The Wind River Indian Reservation and the University of Wyoming are growing partnerships across the board — from education and research to economic development — and it’s all having a positive effect on UW’s American Indian enrollment.
Many of the Native American partnerships at UW are highlighted in the just-released fall 2019 issue of UWyo Magazine.
American Indian UW students and alumni featured in the issue include Josie Trosper, Taryn Jim, Darrell Bell Sr., Reinette Tendore, Jordan Dresser, Wolf Star Duran, Aldora White Eagle, along with many others.
The growth in partnerships with the Wind River Indian Reservation is a crucial part of UW’s land-grant mission to serve the higher education needs of all Wyoming communities. The momentum derives from a multitude of collaborations by UW educators, administration, donors and tribal leaders.
“Just as UW has been a huge asset to the state across so many areas, we are working in the same way to support people on the reservation,” says James Trosper, who has worked at UW’s High Plains American Indian Research Institute (HPAIRI) since 2014.
“Higher education changes lives, improves the quality of life for individuals and creates opportunities,” he adds. “We want that for the residents of the reservation.”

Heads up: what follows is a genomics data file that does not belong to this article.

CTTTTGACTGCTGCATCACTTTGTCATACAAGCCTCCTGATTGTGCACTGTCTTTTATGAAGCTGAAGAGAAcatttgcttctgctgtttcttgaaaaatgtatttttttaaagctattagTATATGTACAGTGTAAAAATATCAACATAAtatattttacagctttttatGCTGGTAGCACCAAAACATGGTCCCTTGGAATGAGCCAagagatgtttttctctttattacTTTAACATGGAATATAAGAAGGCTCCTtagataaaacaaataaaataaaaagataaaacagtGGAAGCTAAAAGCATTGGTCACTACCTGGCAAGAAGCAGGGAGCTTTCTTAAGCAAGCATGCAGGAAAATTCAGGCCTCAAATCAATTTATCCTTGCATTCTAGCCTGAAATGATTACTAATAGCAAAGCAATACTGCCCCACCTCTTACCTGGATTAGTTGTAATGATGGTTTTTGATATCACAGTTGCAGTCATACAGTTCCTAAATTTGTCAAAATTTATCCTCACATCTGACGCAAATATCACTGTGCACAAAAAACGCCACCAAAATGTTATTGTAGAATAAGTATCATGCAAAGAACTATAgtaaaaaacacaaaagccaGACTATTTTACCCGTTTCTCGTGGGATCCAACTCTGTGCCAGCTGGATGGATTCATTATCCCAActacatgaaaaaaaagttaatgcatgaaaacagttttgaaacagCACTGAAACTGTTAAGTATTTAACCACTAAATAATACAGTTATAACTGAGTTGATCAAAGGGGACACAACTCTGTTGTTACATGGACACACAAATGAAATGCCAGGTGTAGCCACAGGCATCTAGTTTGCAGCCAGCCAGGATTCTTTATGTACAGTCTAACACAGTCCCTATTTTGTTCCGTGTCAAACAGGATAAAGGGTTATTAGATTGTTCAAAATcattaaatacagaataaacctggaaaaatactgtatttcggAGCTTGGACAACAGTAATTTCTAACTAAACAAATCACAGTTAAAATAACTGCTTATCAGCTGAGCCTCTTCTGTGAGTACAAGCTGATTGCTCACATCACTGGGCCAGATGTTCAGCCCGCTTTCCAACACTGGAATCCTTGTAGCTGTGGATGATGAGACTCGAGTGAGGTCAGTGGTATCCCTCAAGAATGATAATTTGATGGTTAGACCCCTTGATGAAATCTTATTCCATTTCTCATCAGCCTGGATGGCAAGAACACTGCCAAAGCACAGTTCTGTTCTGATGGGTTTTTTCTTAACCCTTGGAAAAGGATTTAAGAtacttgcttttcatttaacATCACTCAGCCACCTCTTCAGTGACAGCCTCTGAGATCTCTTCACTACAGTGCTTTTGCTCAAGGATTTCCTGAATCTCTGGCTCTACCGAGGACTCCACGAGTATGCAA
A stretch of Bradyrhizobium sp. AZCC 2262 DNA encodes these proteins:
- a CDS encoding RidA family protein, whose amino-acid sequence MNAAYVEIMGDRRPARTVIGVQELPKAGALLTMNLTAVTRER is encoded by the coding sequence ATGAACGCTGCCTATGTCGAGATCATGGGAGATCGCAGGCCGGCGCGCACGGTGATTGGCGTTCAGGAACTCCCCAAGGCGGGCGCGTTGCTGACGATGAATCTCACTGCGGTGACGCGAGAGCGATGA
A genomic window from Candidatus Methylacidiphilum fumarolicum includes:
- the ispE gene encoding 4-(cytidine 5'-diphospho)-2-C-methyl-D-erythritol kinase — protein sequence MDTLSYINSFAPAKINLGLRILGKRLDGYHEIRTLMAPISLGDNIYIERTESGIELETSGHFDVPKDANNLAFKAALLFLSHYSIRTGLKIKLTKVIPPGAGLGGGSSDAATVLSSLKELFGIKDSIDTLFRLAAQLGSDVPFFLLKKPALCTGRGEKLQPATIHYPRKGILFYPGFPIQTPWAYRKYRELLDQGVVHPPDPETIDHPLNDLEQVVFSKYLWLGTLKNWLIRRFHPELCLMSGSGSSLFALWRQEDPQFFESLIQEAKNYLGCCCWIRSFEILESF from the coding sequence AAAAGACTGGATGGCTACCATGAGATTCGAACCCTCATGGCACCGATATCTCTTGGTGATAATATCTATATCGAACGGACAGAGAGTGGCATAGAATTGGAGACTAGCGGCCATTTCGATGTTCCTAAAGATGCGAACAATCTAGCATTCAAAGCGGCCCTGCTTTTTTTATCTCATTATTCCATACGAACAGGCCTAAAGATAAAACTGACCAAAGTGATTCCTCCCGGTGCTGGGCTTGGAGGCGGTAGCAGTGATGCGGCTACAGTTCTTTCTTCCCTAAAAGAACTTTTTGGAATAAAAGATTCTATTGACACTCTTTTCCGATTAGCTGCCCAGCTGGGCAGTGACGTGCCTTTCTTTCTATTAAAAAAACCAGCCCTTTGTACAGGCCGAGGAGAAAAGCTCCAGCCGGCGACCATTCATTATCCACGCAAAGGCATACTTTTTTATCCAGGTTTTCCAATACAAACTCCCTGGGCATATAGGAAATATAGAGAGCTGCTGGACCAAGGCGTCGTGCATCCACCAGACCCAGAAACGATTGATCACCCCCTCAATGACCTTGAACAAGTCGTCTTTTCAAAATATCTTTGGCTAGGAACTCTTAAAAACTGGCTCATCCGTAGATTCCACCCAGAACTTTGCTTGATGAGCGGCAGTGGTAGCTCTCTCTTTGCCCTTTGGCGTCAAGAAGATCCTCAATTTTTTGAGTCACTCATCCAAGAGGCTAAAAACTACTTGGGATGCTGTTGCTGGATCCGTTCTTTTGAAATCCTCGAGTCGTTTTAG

All the work on building partnerships is attracting more Native American students to UW.
“Those of us working in this area are definitely seeing an increase in students from the reservation,” Trosper says. He has noted an uptick in students using the Native American Education, Research and Cultural Center that opened in 2017.
The center provides advising, recruitment and retention services to American Indian students, helping reduce the culture shock of moving between the Wind River Indian Reservation and Laramie.
Many scholarships are available for American Indian students. These include the scholarships endowed by the Eastern Shoshone and Northern Arapaho tribes, as well as others funded by private donors. See American Indian scholarship opportunities here.
Prospective students who want to get a taste of university life can attend the Native American Summer Institute, Upward Bound and the Upward Bound Math-Science Summer Program.